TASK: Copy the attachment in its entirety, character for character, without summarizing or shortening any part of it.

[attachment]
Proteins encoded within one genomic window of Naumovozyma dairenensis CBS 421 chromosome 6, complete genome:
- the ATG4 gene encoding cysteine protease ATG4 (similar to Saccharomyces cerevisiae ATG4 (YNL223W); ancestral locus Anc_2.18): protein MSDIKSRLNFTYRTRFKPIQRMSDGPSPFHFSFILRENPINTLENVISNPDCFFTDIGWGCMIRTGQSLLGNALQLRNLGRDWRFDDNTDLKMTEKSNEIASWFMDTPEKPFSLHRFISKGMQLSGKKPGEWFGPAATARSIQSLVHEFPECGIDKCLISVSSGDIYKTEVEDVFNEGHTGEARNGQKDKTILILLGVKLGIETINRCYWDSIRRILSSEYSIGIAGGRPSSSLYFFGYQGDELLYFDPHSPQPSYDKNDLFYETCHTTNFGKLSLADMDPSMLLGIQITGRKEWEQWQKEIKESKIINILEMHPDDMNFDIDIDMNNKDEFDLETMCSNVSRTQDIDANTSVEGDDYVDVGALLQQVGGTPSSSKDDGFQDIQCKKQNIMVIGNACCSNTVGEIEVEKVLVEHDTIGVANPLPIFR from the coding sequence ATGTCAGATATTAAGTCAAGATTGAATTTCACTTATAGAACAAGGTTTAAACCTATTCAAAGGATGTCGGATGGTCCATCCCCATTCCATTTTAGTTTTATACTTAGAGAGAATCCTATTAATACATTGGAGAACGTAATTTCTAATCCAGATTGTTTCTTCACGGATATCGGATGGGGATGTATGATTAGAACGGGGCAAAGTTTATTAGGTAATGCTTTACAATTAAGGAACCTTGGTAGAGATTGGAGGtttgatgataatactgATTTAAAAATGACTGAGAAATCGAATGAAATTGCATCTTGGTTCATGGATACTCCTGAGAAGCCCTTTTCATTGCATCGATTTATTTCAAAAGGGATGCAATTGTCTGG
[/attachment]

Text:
Proteins encoded within one genomic window of Naumovozyma dairenensis CBS 421 chromosome 6, complete genome:
- the ATG4 gene encoding cysteine protease ATG4 (similar to Saccharomyces cerevisiae ATG4 (YNL223W); ancestral locus Anc_2.18): protein MSDIKSRLNFTYRTRFKPIQRMSDGPSPFHFSFILRENPINTLENVISNPDCFFTDIGWGCMIRTGQSLLGNALQLRNLGRDWRFDDNTDLKMTEKSNEIASWFMDTPEKPFSLHRFISKGMQLSGKKPGEWFGPAATARSIQSLVHEFPECGIDKCLISVSSGDIYKTEVEDVFNEGHTGEARNGQKDKTILILLGVKLGIETINRCYWDSIRRILSSEYSIGIAGGRPSSSLYFFGYQGDELLYFDPHSPQPSYDKNDLFYETCHTTNFGKLSLADMDPSMLLGIQITGRKEWEQWQKEIKESKIINILEMHPDDMNFDIDIDMNNKDEFDLETMCSNVSRTQDIDANTSVEGDDYVDVGALLQQVGGTPSSSKDDGFQDIQCKKQNIMVIGNACCSNTVGEIEVEKVLVEHDTIGVANPLPIFR from the coding sequence ATGTCAGATATTAAGTCAAGATTGAATTTCACTTATAGAACAAGGTTTAAACCTATTCAAAGGATGTCGGATGGTCCATCCCCATTCCATTTTAGTTTTATACTTAGAGAGAATCCTATTAATACATTGGAGAACGTAATTTCTAATCCAGATTGTTTCTTCACGGATATCGGATGGGGATGTATGATTAGAACGGGGCAAAGTTTATTAGGTAATGCTTTACAATTAAGGAACCTTGGTAGAGATTGGAGGtttgatgataatactgATTTAAAAATGACTGAGAAATCGAATGAAATTGCATCTTGGTTCATGGATACTCCTGAGAAGCCCTTTTCATTGCATCGATTTATTTCAAAAGGGATGCAATTGTCTGG